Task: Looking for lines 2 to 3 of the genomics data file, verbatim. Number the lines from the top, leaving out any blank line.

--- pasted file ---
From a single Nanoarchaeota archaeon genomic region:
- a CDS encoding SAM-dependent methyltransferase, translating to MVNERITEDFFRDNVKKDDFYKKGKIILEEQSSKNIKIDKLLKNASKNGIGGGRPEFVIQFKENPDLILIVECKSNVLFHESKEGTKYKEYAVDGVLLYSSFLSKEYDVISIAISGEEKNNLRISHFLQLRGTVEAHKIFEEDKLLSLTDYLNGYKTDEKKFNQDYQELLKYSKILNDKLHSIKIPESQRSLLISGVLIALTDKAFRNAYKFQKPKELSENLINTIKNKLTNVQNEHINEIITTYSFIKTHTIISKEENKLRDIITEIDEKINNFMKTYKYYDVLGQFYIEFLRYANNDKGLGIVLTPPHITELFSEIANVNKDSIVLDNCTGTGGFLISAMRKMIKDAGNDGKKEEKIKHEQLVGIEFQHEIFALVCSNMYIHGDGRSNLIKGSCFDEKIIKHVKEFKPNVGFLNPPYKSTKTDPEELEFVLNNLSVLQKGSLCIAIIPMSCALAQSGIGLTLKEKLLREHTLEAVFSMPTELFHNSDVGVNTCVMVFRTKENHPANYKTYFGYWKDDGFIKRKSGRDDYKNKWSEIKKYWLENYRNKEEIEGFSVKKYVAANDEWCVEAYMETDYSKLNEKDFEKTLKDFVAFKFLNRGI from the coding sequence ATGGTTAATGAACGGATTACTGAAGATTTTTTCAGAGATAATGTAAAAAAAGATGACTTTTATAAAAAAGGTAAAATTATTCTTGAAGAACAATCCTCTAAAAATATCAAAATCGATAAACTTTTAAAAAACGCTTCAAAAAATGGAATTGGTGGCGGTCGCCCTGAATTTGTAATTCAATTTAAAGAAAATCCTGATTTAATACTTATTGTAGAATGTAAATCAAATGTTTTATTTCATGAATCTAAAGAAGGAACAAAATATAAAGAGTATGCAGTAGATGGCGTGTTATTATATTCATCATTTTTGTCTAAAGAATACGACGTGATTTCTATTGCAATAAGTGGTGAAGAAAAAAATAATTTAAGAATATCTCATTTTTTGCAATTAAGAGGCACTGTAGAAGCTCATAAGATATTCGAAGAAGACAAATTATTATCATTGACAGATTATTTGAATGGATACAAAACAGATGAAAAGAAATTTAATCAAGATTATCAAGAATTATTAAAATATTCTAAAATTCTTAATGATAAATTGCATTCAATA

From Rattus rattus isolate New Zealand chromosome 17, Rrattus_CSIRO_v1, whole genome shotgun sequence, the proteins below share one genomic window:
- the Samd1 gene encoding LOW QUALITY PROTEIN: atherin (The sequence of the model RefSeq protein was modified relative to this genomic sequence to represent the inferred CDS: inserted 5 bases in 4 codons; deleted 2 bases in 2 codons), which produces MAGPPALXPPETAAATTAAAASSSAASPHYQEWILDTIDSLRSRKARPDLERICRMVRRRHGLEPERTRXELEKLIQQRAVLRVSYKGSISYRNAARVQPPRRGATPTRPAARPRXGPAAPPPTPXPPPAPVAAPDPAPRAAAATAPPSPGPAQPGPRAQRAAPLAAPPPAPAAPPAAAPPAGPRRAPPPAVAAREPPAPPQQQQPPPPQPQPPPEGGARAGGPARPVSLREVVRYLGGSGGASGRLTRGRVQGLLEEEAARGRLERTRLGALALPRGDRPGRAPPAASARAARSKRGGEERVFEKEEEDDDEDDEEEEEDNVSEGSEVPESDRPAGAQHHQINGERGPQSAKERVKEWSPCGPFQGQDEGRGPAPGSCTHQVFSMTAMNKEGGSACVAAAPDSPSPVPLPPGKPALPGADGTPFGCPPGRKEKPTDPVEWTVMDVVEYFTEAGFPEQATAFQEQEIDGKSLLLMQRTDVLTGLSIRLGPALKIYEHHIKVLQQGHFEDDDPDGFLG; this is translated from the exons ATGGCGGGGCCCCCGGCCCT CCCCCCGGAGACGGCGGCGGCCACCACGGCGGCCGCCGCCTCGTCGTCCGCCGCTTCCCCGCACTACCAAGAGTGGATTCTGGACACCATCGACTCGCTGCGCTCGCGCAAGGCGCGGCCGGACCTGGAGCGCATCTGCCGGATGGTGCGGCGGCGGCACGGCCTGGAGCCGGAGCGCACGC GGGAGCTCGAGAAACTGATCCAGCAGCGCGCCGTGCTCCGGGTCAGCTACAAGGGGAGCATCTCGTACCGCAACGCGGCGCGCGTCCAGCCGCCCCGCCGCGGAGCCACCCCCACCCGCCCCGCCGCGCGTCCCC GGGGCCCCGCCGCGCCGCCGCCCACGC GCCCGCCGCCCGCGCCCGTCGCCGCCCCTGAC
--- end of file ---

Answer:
- a CDS encoding SAM-dependent methyltransferase, translating to MVNERITEDFFRDNVKKDDFYKKGKIILEEQSSKNIKIDKLLKNASKNGIGGGRPEFVIQFKENPDLILIVECKSNVLFHESKEGTKYKEYAVDGVLLYSSFLSKEYDVISIAISGEEKNNLRISHFLQLRGTVEAHKIFEEDKLLSLTDYLNGYKTDEKKFNQDYQELLKYSKILNDKLHSIKIPESQRSLLISGVLIALTDKAFRNAYKFQKPKELSENLINTIKNKLTNVQNEHINEIITTYSFIKTHTIISKEENKLRDIITEIDEKINNFMKTYKYYDVLGQFYIEFLRYANNDKGLGIVLTPPHITELFSEIANVNKDSIVLDNCTGTGGFLISAMRKMIKDAGNDGKKEEKIKHEQLVGIEFQHEIFALVCSNMYIHGDGRSNLIKGSCFDEKIIKHVKEFKPNVGFLNPPYKSTKTDPEELEFVLNNLSVLQKGSLCIAIIPMSCALAQSGIGLTLKEKLLREHTLEAVFSMPTELFHNSDVGVNTCVMVFRTKENHPANYKTYFGYWKDDGFIKRKSGRDDYKNKWSEIKKYWLENYRNKEEIEGFSVKKYVAANDEWCVEAYMETDYSKLNEKDFEKTLKDFVAFKFLNRGI from the coding sequence ATGGTTAATGAACGGATTACTGAAGATTTTTTCAGAGATAATGTAAAAAAAGATGACTTTTATAAAAAAGGTAAAATTATTCTTGAAGAACAATCCTCTAAAAATATCAAAATCGATAAACTTTTAAAAAACGCTTCAAAAAATGGAATTGGTGGCGGTCGCCCTGAATTTGTAATTCAATTTAAAGAAAATCCTGATTTAATACTTATTGTAGAATGTAAATCAAATGTTTTATTTCATGAATCTAAAGAAGGAACAAAATATAAAGAGTATGCAGTAGATGGCGTGTTATTATATTCATCATTTTTGTCTAAAGAATACGACGTGATTTCTATTGCAATAAGTGGTGAAGAAAAAAATAATTTAAGAATATCTCATTTTTTGCAATTAAGAGGCACTGTAGAAGCTCATAAGATATTCGAAGAAGACAAATTATTATCATTGACAGATTATTTGAATGGATACAAAACAGATGAAAAGAAATTTAATCAAGATTATCAAGAATTATTAAAATATTCTAAAATTCTTAATGATAAATTGCATTCAATA

From Rattus rattus isolate New Zealand chromosome 17, Rrattus_CSIRO_v1, whole genome shotgun sequence, the proteins below share one genomic window: